set of inmates be released as releasing them would not lead to a surge in
criminal activity or fuel social unrest at this time.Inmates over the age of 65 who have served at least one-third of their sentence. 

  1. Inmates over the age of 55 with underlying health conditions.
  2. Minor offenders with a sentence of less than three years.
  3. Minor offenders serving terms with an option of fine.
  4. All pregnant women awaiting trial should be granted bail with conditions that will ensure their attendance at trial when court sessions resumes.

We further recommend that
part of the funds donated towards combating the COVID-19 should be directed
towards the swift implementation of these measures and the measures spelled out
in the Nigerian Correctional Service Strategic Preparedness Plan.

These measures could
spare thousands of hospitalizations, relieve pressure on our nation’s already strained
health system and, most importantly, save lives. The cost of decongestion far
outweighs the cost of a jail break or a COVID-19 Outbreak. We urge the government
to recognize the urgency at hand and take immediate action.


Hope Behind Bars Africa Secures the Support of the National Human Rights Commission

“Our success has really been based on partnerships from the very beginning”
Bill Gates

Today, a delegation of Hope Behind bars Africa led by the Executive Director, Funke Adeoye paid a working visit to the National Human Rights Commission at its headquarters in Abuja, Nigeria.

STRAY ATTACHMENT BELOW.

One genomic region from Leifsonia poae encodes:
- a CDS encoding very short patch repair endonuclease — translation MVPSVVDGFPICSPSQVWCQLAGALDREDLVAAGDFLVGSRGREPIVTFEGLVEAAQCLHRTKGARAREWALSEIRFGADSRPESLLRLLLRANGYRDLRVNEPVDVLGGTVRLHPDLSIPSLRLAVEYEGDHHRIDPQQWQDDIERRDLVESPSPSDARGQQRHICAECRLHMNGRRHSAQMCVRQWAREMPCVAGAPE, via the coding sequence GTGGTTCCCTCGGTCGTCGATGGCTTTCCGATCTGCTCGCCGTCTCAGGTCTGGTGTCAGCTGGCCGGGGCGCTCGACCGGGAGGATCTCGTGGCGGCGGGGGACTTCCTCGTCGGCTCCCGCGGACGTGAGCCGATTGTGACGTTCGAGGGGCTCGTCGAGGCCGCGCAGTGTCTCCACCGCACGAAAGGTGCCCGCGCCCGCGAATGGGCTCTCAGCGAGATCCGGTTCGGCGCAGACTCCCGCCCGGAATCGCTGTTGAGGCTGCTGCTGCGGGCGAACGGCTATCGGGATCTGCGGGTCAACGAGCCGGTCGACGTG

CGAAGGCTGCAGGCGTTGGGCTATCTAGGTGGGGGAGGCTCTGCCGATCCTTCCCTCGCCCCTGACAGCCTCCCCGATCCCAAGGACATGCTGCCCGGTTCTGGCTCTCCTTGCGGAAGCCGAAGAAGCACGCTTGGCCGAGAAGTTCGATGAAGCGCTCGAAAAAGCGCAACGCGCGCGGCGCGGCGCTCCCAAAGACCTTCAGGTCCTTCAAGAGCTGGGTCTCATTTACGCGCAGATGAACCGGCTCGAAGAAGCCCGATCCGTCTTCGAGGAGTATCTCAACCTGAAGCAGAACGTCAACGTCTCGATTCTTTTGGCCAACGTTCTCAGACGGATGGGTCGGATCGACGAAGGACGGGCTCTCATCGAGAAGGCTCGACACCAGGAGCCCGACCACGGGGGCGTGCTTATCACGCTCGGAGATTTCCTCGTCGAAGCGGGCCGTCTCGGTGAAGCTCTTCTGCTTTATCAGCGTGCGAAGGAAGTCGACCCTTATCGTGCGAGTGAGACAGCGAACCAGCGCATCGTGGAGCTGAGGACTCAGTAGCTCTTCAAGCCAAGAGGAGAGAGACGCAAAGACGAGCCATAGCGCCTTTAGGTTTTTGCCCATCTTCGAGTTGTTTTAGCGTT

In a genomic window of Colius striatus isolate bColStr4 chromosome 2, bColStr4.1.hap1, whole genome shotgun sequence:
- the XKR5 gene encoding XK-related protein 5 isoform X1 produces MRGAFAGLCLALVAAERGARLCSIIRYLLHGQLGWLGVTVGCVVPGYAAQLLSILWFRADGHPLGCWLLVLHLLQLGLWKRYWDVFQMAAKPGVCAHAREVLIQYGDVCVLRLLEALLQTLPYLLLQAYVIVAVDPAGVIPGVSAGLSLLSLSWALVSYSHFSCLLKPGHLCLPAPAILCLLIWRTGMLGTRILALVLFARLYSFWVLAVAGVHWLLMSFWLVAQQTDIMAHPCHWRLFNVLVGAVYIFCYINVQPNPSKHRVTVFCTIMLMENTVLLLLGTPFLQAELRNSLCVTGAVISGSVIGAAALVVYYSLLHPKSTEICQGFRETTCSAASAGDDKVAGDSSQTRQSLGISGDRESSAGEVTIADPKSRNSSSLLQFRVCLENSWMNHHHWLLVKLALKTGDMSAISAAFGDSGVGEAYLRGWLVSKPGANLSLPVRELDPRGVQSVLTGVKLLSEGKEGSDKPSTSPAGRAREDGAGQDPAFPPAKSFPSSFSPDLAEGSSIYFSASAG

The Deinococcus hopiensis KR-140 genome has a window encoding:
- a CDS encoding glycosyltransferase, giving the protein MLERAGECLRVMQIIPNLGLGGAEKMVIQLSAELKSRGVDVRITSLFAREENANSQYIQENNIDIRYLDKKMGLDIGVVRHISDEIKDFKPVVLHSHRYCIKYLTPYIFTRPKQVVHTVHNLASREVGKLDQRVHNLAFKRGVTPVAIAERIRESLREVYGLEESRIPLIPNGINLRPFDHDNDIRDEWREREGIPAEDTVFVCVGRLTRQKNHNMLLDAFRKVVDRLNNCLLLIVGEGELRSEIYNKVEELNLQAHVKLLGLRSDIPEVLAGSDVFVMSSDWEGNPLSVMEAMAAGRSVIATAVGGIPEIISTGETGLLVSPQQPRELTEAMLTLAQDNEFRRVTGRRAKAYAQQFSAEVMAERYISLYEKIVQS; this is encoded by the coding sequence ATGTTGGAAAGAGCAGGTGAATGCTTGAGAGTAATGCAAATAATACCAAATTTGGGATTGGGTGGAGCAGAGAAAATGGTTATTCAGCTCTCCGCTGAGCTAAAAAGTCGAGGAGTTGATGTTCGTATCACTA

The Executive Secretary/Chief Executive Officer of the Commision, Mr. Tony Ojukwu, received us alongside Mr. Iheme Richmond, Assistant Director (Investigation and Montitoring) who also  leads the team at the Commission on  Police, Prisons and Other Regulatory Bodies. Also in attendance from Hope Behind Bars Africa were Osarieme Omoruyi, Esher Akhigbe, Nkechi Dim, and Emmanuel Agabi.

After we shared our impact story with him, the Executive Secretary Mr. Tony Ojukwu, expressed his excitement at the sight of young people working passionately on human rights and access to justice issues . He stated that the commission is willing to provide support to Hope behind Bars Africa in all ways possible. He also espoused the need for us to enlarge our capacity for greater impact.

He further stated specific prison related  projects that the commission had carried out with the hope of continuity and urged us to keep up the good work as we sealed the support  of the Commission towards ensuring that Human Rights is entrenched across correctional facilities in  Nigeria, one custodial centre at a time.

For us at the organisation, we believe partnerships are necessary to achieving our goals in line with Sustainable Development Goal 17 which is Partnership for the SDGs and we look forward to sharing ways in which this first visit to the commission would result in us making more impact to our beneficiaries and to the society at large.